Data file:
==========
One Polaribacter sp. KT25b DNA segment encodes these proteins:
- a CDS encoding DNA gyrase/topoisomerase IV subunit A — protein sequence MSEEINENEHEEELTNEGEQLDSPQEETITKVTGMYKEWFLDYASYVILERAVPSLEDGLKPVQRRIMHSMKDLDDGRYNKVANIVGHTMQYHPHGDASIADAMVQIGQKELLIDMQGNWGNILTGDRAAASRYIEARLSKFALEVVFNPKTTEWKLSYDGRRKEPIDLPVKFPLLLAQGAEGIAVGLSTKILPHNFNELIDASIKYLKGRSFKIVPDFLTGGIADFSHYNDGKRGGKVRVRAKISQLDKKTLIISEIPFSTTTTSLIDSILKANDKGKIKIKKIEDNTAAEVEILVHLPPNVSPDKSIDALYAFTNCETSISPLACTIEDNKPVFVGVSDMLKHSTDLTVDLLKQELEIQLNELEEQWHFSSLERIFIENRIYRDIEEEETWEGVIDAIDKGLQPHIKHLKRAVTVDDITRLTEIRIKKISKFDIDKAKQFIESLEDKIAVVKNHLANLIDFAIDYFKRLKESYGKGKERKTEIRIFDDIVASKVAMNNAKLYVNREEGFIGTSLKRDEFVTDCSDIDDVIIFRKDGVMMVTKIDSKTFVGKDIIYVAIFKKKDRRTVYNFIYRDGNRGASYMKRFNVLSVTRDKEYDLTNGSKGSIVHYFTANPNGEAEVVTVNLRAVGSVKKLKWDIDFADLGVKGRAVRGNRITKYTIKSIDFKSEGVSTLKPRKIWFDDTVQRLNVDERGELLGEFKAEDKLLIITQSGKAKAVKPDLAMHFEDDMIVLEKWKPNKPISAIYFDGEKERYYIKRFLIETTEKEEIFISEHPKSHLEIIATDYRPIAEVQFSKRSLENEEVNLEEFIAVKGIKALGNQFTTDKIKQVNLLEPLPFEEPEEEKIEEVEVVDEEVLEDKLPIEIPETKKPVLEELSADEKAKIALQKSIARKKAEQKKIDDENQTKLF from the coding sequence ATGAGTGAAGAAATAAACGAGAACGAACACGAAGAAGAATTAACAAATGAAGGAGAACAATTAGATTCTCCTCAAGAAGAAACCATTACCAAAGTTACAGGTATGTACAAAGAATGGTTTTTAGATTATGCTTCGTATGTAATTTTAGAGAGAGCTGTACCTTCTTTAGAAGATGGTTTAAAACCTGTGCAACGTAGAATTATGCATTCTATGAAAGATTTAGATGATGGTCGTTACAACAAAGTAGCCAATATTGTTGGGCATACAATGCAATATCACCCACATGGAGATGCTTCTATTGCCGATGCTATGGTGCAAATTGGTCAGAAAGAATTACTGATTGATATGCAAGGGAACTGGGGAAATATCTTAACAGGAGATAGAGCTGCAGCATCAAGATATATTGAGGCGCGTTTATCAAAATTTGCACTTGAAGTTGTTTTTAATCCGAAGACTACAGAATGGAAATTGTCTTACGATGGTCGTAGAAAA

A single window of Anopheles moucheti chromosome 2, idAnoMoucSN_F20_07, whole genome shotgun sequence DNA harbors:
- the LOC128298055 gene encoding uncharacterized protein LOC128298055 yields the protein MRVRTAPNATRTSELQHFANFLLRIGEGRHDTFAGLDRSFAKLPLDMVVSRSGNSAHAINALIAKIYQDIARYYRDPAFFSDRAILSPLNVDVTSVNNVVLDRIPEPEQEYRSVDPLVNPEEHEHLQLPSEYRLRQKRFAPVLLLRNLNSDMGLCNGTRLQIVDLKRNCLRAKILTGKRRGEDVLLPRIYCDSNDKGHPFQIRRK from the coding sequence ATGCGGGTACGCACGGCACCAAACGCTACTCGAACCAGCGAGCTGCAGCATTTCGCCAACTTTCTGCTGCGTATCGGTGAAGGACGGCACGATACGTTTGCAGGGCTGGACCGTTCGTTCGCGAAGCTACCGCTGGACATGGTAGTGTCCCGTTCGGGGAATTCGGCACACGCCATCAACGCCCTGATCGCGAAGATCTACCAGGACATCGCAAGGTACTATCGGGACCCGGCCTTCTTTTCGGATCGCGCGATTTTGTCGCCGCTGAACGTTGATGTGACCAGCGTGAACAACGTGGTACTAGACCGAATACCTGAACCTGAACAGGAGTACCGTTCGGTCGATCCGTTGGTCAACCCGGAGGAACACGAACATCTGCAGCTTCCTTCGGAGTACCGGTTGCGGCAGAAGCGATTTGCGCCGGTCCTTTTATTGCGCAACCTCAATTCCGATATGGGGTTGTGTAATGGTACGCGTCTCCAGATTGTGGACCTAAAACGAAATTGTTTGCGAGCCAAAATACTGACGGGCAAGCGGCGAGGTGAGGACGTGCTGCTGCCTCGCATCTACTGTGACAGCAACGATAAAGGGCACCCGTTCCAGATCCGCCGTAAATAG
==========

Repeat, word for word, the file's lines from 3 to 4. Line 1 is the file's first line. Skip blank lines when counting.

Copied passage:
A single window of Anopheles moucheti chromosome 2, idAnoMoucSN_F20_07, whole genome shotgun sequence DNA harbors:
- the LOC128298055 gene encoding uncharacterized protein LOC128298055 yields the protein MRVRTAPNATRTSELQHFANFLLRIGEGRHDTFAGLDRSFAKLPLDMVVSRSGNSAHAINALIAKIYQDIARYYRDPAFFSDRAILSPLNVDVTSVNNVVLDRIPEPEQEYRSVDPLVNPEEHEHLQLPSEYRLRQKRFAPVLLLRNLNSDMGLCNGTRLQIVDLKRNCLRAKILTGKRRGEDVLLPRIYCDSNDKGHPFQIRRK from the coding sequence ATGCGGGTACGCACGGCACCAAACGCTACTCGAACCAGCGAGCTGCAGCATTTCGCCAACTTTCTGCTGCGTATCGGTGAAGGACGGCACGATACGTTTGCAGGGCTGGACCGTTCGTTCGCGAAGCTACCGCTGGACATGGTAGTGTCCCGTTCGGGGAATTCGGCACACGCCATCAACGCCCTGATCGCGAAGATCTACCAGGACATCGCAAGGTACTATCGGGACCCGGCCTTCTTTTCGGATCGCGCGATTTTGTCGCCGCTGAACGTTGATGTGACCAGCGTGAACAACGTGGTACTAGACCGAATACCTGAACCTGAACAGGAGTACCGTTCGGTCGATCCGTTGGTCAACCCGGAGGAACACGAACATCTGCAGCTTCCTTCGGAGTACCGGTTGCGGCAGAAGCGATTTGCGCCGGTCCTTTTATTGCGCAACCTCAATTCCGATATGGGGTTGTGTAATGGTACGCGTCTCCAGATTGTGGACCTAAAACGAAATTGTTTGCGAGCCAAAATACTGACGGGCAAGCGGCGAGGTGAGGACGTGCTGCTGCCTCGCATCTACTGTGACAGCAACGATAAAGGGCACCCGTTCCAGATCCGCCGTAAATAG